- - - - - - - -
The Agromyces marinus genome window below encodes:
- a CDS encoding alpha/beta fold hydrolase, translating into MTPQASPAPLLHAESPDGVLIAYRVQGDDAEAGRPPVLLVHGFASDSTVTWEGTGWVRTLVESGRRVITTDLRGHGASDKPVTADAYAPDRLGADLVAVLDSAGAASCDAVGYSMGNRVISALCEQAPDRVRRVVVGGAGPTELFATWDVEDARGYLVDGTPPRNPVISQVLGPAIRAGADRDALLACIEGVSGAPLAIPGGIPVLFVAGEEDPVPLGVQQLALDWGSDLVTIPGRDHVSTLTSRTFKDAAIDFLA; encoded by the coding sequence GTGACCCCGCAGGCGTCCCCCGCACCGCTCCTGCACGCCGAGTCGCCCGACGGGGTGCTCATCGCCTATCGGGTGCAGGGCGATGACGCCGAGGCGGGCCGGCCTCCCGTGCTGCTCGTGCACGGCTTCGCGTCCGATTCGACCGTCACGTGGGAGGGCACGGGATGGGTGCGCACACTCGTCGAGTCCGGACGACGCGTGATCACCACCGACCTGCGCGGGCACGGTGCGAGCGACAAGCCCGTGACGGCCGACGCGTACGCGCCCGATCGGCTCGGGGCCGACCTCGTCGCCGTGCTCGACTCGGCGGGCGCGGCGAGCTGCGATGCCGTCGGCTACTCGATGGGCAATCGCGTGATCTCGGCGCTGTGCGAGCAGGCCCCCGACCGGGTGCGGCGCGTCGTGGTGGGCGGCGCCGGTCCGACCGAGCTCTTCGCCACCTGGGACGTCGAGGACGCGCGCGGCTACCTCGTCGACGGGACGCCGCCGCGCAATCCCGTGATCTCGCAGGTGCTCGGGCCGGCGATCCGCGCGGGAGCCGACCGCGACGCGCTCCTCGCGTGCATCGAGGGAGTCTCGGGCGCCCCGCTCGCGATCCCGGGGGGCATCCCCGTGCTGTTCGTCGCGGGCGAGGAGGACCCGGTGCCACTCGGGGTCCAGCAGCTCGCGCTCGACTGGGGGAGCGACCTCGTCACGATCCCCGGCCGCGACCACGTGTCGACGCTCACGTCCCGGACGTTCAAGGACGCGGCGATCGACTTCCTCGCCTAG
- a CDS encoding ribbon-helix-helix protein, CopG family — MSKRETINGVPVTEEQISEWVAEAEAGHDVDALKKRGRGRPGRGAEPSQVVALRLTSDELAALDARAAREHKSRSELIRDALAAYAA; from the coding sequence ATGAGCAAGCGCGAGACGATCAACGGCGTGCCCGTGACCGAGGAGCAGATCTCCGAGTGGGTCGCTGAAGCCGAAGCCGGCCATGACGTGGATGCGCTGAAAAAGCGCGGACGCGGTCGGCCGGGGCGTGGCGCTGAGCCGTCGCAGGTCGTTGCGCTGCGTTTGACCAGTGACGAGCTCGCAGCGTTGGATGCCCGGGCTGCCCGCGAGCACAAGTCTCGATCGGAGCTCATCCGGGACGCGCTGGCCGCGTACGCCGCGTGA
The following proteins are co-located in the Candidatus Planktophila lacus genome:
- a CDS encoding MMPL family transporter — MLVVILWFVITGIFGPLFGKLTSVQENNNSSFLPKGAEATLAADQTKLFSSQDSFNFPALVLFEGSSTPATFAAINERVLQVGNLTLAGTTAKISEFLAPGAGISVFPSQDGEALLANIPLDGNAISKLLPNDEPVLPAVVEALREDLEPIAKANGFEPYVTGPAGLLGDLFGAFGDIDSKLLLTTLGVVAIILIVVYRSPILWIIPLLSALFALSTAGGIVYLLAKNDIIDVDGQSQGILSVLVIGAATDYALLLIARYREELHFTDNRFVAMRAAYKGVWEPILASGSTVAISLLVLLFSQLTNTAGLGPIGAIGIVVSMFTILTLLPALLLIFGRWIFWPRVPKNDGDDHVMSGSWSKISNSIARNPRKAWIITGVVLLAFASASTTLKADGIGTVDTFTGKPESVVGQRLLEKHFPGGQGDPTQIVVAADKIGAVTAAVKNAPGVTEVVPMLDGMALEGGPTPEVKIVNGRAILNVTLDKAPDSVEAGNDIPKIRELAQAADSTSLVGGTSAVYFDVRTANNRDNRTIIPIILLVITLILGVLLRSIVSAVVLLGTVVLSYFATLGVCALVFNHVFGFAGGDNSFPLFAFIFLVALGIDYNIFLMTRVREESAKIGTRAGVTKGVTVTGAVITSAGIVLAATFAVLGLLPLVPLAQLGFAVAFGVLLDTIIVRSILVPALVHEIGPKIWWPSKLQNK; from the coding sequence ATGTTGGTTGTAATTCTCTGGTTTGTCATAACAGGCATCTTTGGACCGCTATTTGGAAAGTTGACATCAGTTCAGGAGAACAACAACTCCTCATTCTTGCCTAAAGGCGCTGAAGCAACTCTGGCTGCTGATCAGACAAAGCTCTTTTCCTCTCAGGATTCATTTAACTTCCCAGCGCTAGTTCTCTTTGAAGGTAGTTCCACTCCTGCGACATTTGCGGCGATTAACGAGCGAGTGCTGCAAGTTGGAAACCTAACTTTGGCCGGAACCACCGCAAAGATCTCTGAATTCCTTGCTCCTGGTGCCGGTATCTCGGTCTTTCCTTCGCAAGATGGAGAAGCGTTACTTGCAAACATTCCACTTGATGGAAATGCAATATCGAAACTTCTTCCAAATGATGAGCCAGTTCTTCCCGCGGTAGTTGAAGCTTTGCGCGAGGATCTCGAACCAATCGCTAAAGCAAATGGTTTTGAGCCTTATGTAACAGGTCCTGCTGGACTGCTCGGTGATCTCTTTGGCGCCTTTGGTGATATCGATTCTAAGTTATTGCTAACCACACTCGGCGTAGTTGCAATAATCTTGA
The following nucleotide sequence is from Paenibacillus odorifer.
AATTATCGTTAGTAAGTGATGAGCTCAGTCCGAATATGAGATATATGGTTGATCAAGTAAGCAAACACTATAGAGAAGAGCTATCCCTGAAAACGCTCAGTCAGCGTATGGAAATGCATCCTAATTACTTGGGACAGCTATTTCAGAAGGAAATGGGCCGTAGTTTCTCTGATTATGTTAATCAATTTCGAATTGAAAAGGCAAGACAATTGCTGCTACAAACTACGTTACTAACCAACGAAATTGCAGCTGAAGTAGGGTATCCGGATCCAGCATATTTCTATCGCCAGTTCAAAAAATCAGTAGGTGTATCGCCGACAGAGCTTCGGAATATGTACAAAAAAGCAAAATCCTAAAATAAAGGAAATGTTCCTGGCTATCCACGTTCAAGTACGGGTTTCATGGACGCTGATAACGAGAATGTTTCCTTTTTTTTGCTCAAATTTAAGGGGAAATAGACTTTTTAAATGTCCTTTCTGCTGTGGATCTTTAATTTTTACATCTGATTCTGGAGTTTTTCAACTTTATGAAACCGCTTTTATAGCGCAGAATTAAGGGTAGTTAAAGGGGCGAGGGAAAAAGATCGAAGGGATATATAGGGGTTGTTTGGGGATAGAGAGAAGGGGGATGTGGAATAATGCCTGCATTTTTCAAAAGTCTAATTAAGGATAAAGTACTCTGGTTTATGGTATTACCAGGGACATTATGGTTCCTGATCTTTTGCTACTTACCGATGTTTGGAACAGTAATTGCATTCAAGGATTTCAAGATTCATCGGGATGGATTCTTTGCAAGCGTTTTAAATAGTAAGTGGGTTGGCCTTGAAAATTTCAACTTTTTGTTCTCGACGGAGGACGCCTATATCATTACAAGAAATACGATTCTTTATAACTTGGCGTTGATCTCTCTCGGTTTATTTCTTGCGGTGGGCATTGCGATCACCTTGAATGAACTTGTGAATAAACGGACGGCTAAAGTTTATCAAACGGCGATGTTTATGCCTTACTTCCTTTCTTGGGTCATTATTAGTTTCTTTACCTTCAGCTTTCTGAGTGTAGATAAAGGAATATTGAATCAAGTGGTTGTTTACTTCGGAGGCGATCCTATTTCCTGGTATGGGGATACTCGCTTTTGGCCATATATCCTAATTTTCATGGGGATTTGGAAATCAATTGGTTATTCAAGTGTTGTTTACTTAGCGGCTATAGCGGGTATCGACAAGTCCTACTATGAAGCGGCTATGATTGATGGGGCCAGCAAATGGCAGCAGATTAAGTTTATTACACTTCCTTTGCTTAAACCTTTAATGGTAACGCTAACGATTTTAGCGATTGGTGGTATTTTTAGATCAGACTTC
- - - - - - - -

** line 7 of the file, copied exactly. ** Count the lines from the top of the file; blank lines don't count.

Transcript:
AATTATCGTTAGTAAGTGATGAGCTCAGTCCGAATATGAGATATATGGTTGATCAAGTAAGCAAACACTATAGAGAAGAGCTATCCCTGAAAACGCTCAGTCAGCGTATGGAAATGCATCCTAATTACTTGGGACAGCTATTTCAGAAGGAAATGGGCCGTAGTTTCTCTGATTATGTTAATCAATTTCGAATTGAAAAGGCAAGACAATTGCTGCTACAAACTACGTTACTAACCAACGAAATTGCAGCTGAAGTAGGGTATCCGGATCCAGCATATTTCTATCGCCAGTTCAAAAAATCAGTAGGTGTATCGCCGACAGAGCTTCGGAATATGTACAAAAAAGCAAAATCCTAAAATAAAGGAAATGTTCCTGGCTATCCACGTTCAAGTACGGGTTTCATGGACGCTGATAACGAGAATGTTTCCTTTTTTTTGCTCAAATTTAAGGGGAAATAGACTTTTTAAATGTCCTTTCTGCTGTGGATCTTTAATTTTTACATCTGATTCTGGAGTTTTTCAACTTTATGAAACCGCTTTTATAGCGCAGAATTAAGGGTAGTTAAAGGGGCGAGGGAAAAAGATCGAAGGGATATATAGGGGTTGTTTGGGGATAGAGAGAAGGGGGATGTGGAATAATGCCTGCATTTTTCAAAAGTCTAATTAAGGATAAAGTACTCTGGTTTATGGTATTACCAGGGACATTATGGTTCCTGATCTTTTGCTACTTACCGATGTTTGGAACAGTAATTGCATTCAAGGATTTCAAGATTCATCGGGATGGATTCTTTGCAAGCGTTTTAAATAGTAAGTGGGTTGGCCTTGAAAATTTCAACTTTTTGTTCTCGACGGAGGACGCCTATATCATTACAAGAAATACGATTCTTTATAACTTGGCGTTGATCTCTCTCGGTTTATTTCTTGCGGTGGGCATTGCGATCACCTTGAATGAACTTGTGAATAAACGGACGGCTAAAGTTTATCAAACGGCGATGTTTATGCCTTACTTCCTTTCTTGGGTCATTATTAGTTTCTTTACCTTCAGCTTTCTGAGTGTAGATAAAGGAATATTGAATCAAGTGGTTGTTTACTTCGGAGGCGATCCTATTTCCTGGTATGGGGATACTCGCTTTTGGCCATATATCCTAATTTTCATGGGGATTTGGAAATCAATTGGTTATTCAAGTGTTGTTTACTTAGCGGCTATAGCGGGTATCGACAAGTCCTACTATGAAGCGGCTATGATTGATGGGGCCAGCAAATGGCAGCAGATTAAGTTTATTACACTTCCTTTGCTTAAACCTTTAATGGTAACGCTAACGATTTTAGCGATTGGTGGTATTTTTAGATCAGACTTC